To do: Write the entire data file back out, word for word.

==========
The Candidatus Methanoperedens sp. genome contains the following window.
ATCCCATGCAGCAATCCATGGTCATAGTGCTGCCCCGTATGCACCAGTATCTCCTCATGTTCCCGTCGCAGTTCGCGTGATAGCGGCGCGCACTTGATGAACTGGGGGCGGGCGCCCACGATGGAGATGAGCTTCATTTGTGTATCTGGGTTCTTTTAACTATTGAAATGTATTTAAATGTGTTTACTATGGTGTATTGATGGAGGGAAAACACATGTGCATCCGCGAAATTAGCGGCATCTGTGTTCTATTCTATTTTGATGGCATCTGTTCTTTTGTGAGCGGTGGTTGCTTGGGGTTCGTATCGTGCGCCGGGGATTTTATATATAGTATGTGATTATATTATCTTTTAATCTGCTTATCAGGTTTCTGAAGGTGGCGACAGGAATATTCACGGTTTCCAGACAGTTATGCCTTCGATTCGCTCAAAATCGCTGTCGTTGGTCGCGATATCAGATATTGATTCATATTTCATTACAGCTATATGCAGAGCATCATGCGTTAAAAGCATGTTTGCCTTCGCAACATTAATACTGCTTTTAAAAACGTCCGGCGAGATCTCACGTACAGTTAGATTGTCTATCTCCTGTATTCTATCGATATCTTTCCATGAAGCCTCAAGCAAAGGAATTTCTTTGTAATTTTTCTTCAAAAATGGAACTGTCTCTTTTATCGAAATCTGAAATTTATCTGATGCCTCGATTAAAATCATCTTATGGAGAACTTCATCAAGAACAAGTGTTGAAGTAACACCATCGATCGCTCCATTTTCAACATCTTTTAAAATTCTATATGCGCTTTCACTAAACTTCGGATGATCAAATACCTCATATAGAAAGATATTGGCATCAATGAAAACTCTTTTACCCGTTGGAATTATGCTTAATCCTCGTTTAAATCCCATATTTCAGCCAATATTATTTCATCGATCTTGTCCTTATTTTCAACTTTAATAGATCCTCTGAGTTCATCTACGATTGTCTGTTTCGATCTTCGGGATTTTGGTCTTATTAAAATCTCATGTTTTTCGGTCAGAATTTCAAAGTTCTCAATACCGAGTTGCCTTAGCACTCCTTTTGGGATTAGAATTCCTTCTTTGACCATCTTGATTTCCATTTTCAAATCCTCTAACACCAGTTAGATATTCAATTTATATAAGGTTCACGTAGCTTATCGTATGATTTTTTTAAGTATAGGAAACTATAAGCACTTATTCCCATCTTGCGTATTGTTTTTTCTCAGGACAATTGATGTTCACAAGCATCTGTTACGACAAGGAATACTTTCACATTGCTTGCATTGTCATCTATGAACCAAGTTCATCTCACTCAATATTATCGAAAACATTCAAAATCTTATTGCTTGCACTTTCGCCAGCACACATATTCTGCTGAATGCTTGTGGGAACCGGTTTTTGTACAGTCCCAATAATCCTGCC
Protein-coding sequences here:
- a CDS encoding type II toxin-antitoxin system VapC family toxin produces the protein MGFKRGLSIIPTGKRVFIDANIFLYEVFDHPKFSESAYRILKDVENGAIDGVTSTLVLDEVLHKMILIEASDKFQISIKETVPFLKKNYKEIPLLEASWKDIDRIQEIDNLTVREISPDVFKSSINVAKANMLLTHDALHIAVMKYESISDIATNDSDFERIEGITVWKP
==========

The Candidatus Methanoperedens sp. genome contains the following window.
ATCCCATGCAGCAATCCATGGTCATAGTGCTGCCCCGTATGCACCAGTATCTCCTCATGTTCCCGTCGCAGTTCGCGTGATAGCGGCGCGCACTTGATGAACTGGGGGCGGGCGCCCACGATGGAGATGAGCTTCATTTGTGTATCTGGGTTCTTTTAACTATTGAAATGTATTTAAATGTGTTTACTATGGTGTATTGATGGAGGGAAAACACATGTGCATCCGCGAAATTAGCGGCATCTGTGTTCTATTCTATTTTGATGGCATCTGTTCTTTTGTGAGCGGTGGTTGCTTGGGGTTCGTATCGTGCGCCGGGGATTTTATATATAGTATGTGATTATATTATCTTTTAATCTGCTTATCAGGTTTCTGAAGGTGGCGACAGGAATATTCACGGTTTCCAGACAGTTATGCCTTCGATTCGCTCAAAATCGCTGTCGTTGGTCGCGATATCAGATATTGATTCATATTTCATTACAGCTATATGCAGAGCATCATGCGTTAAAAGCATGTTTGCCTTCGCAACATTAATACTGCTTTTAAAAACGTCCGGCGAGATCTCACGTACAGTTAGATTGTCTATCTCCTGTATTCTATCGATATCTTTCCATGAAGCCTCAAGCAAAGGAATTTCTTTGTAATTTTTCTTCAAAAATGGAACTGTCTCTTTTATCGAAATCTGAAATTTATCTGATGCCTCGATTAAAATCATCTTATGGAGAACTTCATCAAGAACAAGTGTTGAAGTAACACCATCGATCGCTCCATTTTCAACATCTTTTAAAATTCTATATGCGCTTTCACTAAACTTCGGATGATCAAATACCTCATATAGAAAGATATTGGCATCAATGAAAACTCTTTTACCCGTTGGAATTATGCTTAATCCTCGTTTAAATCCCATATTTCAGCCAATATTATTTCATCGATCTTGTCCTTATTTTCAACTTTAATAGATCCTCTGAGTTCATCTACGATTGTCTGTTTCGATCTTCGGGATTTTGGTCTTATTAAAATCTCATGTTTTTCGGTCAGAATTTCAAAGTTCTCAATACCGAGTTGCCTTAGCACTCCTTTTGGGATTAGAATTCCTTCTTTGACCATCTTGATTTCCATTTTCAAATCCTCTAACACCAGTTAGATATTCAATTTATATAAGGTTCACGTAGCTTATCGTATGATTTTTTTAAGTATAGGAAACTATAAGCACTTATTCCCATCTTGCGTATTGTTTTTTCTCAGGACAATTGATGTTCACAAGCATCTGTTACGACAAGGAATACTTTCACATTGCTTGCATTGTCATCTATGAACCAAGTTCATCTCACTCAATATTATCGAAAACATTCAAAATCTTATTGCTTGCACTTTCGCCAGCACACATATTCTGCTGAATGCTTGTGGGAACCGGTTTTTGTACAGTCCCAATAATCCTGCC
Protein-coding sequences here:
- a CDS encoding type II toxin-antitoxin system VapC family toxin produces the protein MGFKRGLSIIPTGKRVFIDANIFLYEVFDHPKFSESAYRILKDVENGAIDGVTSTLVLDEVLHKMILIEASDKFQISIKETVPFLKKNYKEIPLLEASWKDIDRIQEIDNLTVREISPDVFKSSINVAKANMLLTHDALHIAVMKYESISDIATNDSDFERIEGITVWKP